Living Our Mission Blog Series: Building Hyper-Scalable Cyber Training Experiences with Randy Thornton, Enterprise Architect at Circadence

A newly minted Engineering Fellow, Randy Thornton has dedicated his craft to software development for over 30 years. His passion for learning and using new technologies is evident in Circadence’s cyber range platform, Project AresÒ.

Randy joined Circadence in 2005 when the company was selling its WAN Optimization product, MVOÔ. His background in scientific computing software for CAD/CAM, telecom, and seismology have all been brought to bear to transform Project Ares from a mere cool idea that met unique market demands, to now, a full-fidelity, hyper-scalable range training tool for cyber security professionals used worldwide.

Randy and Circadence: Then and Now

In the beginning, there were about four Circadence employees working on the Project Ares prototype, which was eventually adopted by government and military agencies who were looking for better ways to train their cyber operators. Fast forward to today, Randy is leading the Project Ares team to redesign the architecture to scale within Microsoft Azure.  The goal is to provide private sector enterprises the same cutting-edge opportunity to train their cyber teams of any size and location on a gamified range—persistently, authentically, with flexibility and relevant to their specific cyber readiness needs. And Randy has been there through it all!

Today Randy mentors the engineering team at Circadence and helps them identify and collate standards around how the company’s products’ code is written and tested. He also helps identify what technologies to use and evaluates the technical feasibility of using new tech in the products themselves.

“Researching and learning new technology and staying on the cutting-edge is one of the most exciting parts of my job,” said Randy. “I see so much potential for Project Ares…so much promise…and being able to build out complicated networks in the cloud is a welcomed challenge for me.” he added.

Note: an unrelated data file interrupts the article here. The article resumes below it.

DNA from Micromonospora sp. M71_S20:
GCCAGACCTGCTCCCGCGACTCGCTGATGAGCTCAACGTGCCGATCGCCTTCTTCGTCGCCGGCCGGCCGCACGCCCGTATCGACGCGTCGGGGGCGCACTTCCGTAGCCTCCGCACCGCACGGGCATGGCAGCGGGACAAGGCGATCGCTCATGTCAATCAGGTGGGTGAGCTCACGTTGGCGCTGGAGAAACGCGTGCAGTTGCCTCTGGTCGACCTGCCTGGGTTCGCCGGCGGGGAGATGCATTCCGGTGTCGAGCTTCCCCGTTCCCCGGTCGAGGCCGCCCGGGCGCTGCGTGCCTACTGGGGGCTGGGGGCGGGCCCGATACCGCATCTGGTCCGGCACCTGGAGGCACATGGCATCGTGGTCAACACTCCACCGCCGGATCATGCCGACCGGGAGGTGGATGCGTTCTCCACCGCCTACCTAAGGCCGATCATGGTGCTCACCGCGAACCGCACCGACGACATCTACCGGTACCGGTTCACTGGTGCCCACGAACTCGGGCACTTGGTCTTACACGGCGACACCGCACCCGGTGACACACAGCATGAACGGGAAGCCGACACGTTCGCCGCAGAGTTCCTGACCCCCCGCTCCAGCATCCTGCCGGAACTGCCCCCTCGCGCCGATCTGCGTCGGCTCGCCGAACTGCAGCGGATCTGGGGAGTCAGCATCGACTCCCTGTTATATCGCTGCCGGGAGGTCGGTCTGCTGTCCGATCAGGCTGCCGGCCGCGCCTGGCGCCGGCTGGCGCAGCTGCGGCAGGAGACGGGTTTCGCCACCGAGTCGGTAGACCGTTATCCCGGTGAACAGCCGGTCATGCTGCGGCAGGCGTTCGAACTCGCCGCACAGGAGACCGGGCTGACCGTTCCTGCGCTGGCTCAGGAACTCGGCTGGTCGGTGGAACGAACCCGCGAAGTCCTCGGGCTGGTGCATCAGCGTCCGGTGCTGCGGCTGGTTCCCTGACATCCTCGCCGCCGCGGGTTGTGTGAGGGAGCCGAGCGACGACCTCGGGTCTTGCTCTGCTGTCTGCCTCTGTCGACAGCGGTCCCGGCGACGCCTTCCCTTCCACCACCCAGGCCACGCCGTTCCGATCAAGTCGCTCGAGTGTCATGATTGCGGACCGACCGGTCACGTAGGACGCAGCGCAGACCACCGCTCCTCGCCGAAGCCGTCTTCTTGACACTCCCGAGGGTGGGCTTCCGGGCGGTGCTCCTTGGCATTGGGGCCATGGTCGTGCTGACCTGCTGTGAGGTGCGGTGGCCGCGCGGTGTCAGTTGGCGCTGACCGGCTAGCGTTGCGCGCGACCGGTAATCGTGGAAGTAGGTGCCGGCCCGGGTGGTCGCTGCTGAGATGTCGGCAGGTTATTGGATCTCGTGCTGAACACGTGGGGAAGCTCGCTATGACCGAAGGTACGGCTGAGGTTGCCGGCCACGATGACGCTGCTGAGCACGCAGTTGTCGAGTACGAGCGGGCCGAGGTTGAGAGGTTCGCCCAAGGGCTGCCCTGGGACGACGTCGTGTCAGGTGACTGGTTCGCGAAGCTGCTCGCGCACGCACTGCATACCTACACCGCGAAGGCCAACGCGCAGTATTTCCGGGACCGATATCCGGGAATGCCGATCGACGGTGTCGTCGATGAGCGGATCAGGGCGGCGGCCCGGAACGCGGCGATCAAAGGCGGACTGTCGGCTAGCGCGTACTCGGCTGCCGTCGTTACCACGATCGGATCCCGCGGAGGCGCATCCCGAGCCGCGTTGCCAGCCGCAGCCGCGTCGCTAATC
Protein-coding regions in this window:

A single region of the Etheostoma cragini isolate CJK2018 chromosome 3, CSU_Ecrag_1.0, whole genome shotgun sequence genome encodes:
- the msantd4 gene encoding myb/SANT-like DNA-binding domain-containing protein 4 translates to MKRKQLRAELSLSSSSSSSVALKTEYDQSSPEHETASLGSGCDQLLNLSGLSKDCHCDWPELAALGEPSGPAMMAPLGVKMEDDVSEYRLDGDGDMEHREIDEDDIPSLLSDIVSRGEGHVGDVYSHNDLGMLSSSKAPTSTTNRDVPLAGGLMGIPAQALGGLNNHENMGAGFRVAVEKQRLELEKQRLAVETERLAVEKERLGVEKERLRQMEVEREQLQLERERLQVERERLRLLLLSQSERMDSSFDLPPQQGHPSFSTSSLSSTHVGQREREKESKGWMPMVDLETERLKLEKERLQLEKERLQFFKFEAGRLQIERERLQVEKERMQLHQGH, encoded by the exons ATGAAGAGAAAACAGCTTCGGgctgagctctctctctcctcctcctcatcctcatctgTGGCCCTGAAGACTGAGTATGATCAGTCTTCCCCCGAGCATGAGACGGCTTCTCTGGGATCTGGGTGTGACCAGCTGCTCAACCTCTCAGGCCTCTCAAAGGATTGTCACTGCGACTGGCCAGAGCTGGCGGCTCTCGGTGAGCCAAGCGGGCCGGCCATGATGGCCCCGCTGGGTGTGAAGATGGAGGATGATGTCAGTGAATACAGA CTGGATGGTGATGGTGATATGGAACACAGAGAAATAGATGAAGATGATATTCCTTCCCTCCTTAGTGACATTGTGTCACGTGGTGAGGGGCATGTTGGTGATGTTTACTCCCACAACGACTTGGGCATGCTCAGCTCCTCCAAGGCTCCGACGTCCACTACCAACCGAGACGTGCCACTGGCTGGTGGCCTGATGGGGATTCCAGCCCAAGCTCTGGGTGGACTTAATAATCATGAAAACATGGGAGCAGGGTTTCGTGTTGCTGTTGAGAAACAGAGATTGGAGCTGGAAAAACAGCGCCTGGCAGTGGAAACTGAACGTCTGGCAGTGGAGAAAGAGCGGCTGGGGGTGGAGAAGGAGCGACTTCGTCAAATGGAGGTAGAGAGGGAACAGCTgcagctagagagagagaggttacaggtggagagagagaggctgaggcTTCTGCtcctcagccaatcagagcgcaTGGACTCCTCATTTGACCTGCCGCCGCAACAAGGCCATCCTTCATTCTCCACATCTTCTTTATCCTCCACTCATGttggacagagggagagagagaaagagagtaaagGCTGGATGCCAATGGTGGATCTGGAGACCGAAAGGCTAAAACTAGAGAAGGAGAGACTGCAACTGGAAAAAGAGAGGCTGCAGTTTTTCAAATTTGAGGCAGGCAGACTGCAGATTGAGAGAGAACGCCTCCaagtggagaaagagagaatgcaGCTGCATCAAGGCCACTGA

Fellow Designation Reflected in Technical Capabilities within Project Ares

Randy’s contributions have been celebrated with a promotion to an Engineering Fellow, a significant career milestone that honors his achievements, expertise, and technical leadership to Project Ares, Circadence, and the cyber security industry as a whole.  The well-deserved recognition clearly stems from the fact that Randy never stops learning! He recently completed his Azure architecture certification exam, which helps him contribute to transitioning Project Ares to run on Microsoft Azure intelligent cloud.

“Project Ares’ ability to scale across regions is even more prevalent now thanks to Microsoft Azure,” said Randy. “The usability, the functionality, and its capability to connect across multiple locations and look like one single installation will be very beneficial to enterprise and government entities looking to scale their cyber training efforts effectively.”

A professional motto that drives Randy’s belief in continuous innovation in Project Ares is “Every time we change code, we should improve it.” It is this technical philosophy that has kept Randy and the Circadence engineering team on their toes and moving at pace to meeting market demands for scalable cyber training experiences.

Evolving Cyber Training to Scale for Customers